Exhortations et instructions chretiennes.

Price : 9.500,00 

The sumptuous Bourdaloue of Madame Victoire bound by Derome in a contemporary dentelle morocco binding with arms.

The most beautiful early edition of Bourdaloue’s Christian exhortations and instructions.

1 in stock

SKU: LCS-18416 Categories: ,

A Paris, Aux dépens de Rigaud, Directeur de l’Imprimerie Royale, 1721-1723.

2 volumes 12mo [166 x 125 mm] of : I/ (2) ll., 520 pp., (14) ll.; II/ (6) ll., 474 ll., (13) ll.

Green morocco, dentelle around the covers with corner fleurons, arms gilt-stamped in the center, flat spines decorated with fine gilt border and flowers, inner gilt border, pink silk doublure and endpapers, gilt edges. Rich dentelle bindings from the reign of Louis XV attributable to Derome.

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The most beautiful early edition of Bourdaloue’s Christian exhortations and instructions.

“This 12mo edition is the best in this format” (Brunet, I, 1175).

From 1670 on, Bourdaloue became the “King’s preacher”. It is known that each year, at the end of Lent, the Grand Chaplain presented Louis XIV with a list of the most popular sacred preachers in the city; the king himself designated two preachers, one for Advent and the other for Lent. These speakers were later given the title of King’s preacher. It was a tradition that a sermonist did not return more than three times before the Court. Bossuet had preached four times, Bourdaloue held the pulpit of the royal chapel up to ten times. In fact, he preached before the king in the Advent of 1670, 1684, 1686, 1689, 1691, 1693, as well as in the Lenten seasons of 1672, 1674, 1675, 1680 and 1682. The favor he enjoyed thus far exceeded that of Bossuet and, judging only by the success he had in his time, one can say that Bourdaloue was if not the greatest preacher of the century of Louis XIV, at least the most followed. Contemporaries, and particularly Madame de Sévigné, in her Letters, echo the triumphs of this man who knew how to remain modest. Bossuet himself was very appreciative of his merits, since he tried on several occasions to attract him to his diocese. Another attraction, the safety of the style and the word, which completes the rigour of its thought.

Moreover, Bourdaloue always remains accessible; he is constantly close to his public, he knows it admirably, he knows its weak points – and Madame de Sévigné could write: “He strikes like a deaf man… Sauve qui peut! Another very sensitive merit of his time, Bourdaloue scatters his sermons with portraits, painted on the spot; he evokes the courtier in his daily thought, in his attitude towards his religious duties. Finally, and this is probably the most important, Bourdaloue is a Christian moralist; he is the Christian moralist par excellence of the century of Louis XIV. The knowledge of the Souls acquired in the spiritual direction of the consciences, he puts it to profit in his Sermons. His morality is essentially practical, always precise and particular. In the analysis of the passions, he is as good as La Bruyère and sometimes exceeds him. It is certain that his practical and immediate influence was very great on the life of his contemporaries.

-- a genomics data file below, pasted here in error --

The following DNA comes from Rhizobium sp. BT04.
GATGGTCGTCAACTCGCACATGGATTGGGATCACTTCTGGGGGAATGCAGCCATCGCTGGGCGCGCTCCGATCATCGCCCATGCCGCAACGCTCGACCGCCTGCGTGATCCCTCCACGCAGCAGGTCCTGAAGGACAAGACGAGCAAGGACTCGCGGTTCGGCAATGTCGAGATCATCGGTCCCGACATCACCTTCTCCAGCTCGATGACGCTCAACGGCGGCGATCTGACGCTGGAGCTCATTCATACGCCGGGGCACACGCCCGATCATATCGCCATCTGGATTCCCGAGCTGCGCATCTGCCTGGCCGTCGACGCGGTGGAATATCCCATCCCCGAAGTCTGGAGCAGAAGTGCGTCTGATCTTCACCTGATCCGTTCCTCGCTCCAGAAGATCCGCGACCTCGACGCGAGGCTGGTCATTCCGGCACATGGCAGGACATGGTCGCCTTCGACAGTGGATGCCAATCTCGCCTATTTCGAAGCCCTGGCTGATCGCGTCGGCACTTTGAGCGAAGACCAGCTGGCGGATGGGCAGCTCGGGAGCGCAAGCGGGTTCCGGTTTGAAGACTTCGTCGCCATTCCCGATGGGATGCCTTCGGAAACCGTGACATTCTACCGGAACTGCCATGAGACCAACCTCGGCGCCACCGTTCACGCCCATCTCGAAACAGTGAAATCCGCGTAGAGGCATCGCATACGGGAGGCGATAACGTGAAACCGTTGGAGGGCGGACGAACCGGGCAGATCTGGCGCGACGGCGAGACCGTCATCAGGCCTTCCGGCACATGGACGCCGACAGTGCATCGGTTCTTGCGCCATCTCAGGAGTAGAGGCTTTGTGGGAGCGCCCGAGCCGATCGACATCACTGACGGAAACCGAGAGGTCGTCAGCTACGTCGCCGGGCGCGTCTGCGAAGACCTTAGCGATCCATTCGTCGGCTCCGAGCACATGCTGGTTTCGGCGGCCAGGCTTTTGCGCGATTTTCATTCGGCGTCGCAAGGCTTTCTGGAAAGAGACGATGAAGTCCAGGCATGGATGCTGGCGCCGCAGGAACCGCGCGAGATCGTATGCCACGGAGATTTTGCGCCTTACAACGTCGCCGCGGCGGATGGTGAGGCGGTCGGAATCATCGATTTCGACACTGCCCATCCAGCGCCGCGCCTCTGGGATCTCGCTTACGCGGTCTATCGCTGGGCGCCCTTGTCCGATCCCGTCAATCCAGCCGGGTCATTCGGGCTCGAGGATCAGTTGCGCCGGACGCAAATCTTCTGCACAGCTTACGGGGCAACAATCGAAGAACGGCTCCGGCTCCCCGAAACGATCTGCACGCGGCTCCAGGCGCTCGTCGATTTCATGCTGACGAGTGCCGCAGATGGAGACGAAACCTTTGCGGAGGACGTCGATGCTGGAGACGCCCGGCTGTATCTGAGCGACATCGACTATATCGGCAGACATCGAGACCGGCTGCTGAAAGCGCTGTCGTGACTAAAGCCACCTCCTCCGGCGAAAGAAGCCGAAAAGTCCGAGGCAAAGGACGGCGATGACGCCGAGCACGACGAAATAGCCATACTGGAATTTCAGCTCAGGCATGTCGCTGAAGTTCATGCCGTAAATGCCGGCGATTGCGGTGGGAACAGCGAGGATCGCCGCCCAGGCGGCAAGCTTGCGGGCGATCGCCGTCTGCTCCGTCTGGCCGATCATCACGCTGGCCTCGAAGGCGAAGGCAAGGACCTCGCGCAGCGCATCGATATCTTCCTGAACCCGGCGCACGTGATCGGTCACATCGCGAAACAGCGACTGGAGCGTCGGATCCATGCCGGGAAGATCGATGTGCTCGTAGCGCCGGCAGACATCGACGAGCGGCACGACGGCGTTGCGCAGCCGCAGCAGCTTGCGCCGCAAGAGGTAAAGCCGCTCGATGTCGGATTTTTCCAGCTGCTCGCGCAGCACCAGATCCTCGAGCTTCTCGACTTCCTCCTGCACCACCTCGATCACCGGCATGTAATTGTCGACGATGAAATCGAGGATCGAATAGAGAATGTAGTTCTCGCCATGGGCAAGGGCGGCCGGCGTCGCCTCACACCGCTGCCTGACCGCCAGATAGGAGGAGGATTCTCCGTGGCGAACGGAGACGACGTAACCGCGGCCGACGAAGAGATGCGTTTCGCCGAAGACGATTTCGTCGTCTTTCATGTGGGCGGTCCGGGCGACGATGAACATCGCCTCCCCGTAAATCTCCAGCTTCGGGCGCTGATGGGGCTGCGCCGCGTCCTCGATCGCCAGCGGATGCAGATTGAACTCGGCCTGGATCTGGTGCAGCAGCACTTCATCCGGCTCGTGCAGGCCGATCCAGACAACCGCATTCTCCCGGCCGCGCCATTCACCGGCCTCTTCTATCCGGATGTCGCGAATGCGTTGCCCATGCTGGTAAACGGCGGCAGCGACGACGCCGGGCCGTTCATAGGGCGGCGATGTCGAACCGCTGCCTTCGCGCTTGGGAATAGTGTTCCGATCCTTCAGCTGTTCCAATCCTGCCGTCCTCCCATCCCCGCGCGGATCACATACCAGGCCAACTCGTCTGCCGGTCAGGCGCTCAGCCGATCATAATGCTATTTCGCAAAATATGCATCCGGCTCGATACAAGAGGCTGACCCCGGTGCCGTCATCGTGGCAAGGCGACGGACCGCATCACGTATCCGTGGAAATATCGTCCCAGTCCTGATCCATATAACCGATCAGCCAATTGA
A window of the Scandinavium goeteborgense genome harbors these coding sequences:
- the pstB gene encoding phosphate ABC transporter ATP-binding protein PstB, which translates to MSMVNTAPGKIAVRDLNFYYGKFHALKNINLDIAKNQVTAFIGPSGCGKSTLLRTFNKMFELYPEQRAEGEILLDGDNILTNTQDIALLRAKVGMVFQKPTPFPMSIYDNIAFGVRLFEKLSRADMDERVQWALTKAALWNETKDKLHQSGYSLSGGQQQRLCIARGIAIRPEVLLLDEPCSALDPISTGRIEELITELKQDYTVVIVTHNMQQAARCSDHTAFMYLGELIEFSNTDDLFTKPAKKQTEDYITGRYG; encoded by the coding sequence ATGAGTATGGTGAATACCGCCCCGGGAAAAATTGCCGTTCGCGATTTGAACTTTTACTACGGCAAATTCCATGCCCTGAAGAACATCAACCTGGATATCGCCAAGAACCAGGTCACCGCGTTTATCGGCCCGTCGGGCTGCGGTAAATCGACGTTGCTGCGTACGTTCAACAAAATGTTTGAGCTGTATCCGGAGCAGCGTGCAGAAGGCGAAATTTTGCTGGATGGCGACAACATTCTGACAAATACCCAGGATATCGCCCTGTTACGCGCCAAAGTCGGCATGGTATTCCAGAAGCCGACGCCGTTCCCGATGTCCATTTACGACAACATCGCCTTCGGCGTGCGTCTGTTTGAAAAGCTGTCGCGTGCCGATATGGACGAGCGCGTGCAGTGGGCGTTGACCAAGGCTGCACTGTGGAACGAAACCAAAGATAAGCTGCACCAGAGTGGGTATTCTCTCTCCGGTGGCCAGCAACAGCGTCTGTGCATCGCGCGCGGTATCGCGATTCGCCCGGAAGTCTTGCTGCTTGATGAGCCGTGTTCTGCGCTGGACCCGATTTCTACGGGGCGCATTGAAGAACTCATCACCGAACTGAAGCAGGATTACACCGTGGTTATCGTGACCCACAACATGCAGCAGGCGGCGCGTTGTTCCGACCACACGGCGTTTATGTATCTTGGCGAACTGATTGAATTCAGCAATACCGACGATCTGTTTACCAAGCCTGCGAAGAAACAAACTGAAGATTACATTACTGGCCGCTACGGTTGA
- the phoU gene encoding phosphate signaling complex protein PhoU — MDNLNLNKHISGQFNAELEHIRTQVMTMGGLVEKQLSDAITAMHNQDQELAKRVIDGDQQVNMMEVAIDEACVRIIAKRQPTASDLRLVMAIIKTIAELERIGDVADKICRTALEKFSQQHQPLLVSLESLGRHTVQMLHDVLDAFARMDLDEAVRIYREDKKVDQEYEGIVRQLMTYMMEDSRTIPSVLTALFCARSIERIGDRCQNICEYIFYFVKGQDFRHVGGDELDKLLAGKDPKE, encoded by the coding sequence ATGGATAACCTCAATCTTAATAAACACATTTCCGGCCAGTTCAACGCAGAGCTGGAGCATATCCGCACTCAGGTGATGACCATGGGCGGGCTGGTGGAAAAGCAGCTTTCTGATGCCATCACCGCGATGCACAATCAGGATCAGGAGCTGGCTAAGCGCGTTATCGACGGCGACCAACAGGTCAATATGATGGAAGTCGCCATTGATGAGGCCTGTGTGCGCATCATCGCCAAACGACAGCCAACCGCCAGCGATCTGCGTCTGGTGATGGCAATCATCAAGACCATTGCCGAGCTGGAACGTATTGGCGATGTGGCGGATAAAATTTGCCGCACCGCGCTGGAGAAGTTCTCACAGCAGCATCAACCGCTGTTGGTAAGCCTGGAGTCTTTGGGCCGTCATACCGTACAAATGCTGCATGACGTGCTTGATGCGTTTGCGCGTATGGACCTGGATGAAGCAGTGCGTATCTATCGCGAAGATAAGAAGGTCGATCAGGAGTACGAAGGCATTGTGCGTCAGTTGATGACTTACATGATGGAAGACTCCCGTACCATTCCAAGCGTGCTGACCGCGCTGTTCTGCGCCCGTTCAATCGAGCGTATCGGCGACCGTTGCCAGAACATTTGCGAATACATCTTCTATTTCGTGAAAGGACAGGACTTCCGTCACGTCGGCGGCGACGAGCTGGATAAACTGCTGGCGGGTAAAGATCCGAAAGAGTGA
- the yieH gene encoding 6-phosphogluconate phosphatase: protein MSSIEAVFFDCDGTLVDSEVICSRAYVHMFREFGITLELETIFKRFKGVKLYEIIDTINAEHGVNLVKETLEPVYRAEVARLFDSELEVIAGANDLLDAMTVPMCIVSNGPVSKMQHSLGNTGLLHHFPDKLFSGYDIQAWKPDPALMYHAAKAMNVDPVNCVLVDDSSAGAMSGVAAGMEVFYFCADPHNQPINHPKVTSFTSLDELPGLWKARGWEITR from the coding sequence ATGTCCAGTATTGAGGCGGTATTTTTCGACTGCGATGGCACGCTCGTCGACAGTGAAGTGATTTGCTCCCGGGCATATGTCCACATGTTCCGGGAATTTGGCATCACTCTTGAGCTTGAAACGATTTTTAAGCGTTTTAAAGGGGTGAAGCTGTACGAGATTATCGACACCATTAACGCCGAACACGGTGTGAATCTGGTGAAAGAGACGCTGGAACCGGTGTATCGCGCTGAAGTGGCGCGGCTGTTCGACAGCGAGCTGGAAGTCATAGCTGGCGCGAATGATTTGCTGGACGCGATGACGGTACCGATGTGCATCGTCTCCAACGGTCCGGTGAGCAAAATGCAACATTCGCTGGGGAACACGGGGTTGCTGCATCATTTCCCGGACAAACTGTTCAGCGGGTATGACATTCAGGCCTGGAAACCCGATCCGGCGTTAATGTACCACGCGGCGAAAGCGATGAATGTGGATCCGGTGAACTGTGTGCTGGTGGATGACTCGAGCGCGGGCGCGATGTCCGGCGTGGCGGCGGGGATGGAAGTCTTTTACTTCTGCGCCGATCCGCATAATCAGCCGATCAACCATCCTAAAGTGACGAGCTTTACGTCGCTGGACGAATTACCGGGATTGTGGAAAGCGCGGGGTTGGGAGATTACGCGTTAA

A wonderful copy bound in contemporary green morocco with dentelle for Madame Victoire, the daughter of King Louis XV, attributable to Derome.

It appears under the n°15 of the books’ catalog of the library of Madame Victoire reproduced in Quentin-Bauchart (Les Femmes bibliophiles de France, p. 160) and is thus described there : “Charming copy admirably preserved, and bearing the ex libris of Madame Victoire stuck inside each volume (here formerly unstuck). Library of Versailles. Reserve.”

“Madame Victoire was beautiful and very graceful. “Her welcome, her look, her smile were in accordance with the goodness of her soul. She lived with the greatest simplicity. Without leaving Versailles, without sacrificing the comforts of life, nor the soft wing chair that she never left and that lost her, she said, she did not forget any duty, gave to the poor all that she possessed, and made herself adored by everyone. It is said that she was not insensitive to good food, but she redeemed these sins of laziness and gluttony by an always equal mood and by an inexhaustible benevolence.

Baron Jerome Pichon also had a handwritten catalog of the library of Madame Victoire, whose books are no less interesting than those of Madame Sophie. Some of the books are remarkable: the Fables de la Fontaine with the figures of Oudry, bound in green morocco with large dentelle on the covers, the Représentation des Fêtes données par la ville de Strasbourg, à l’occasion de la convalescence du Roi, a magnificent folio volume bound in mosaic by Padeloup, and the Bourdaloue, bound by Derome, also from the Versailles library, are books of the first order. Most of them, as will be seen in the description we give below, are worthy of a place in the best libraries. (Quentin-Bauchart, Les Femmes bibliophiles de France, pp. 123-130).

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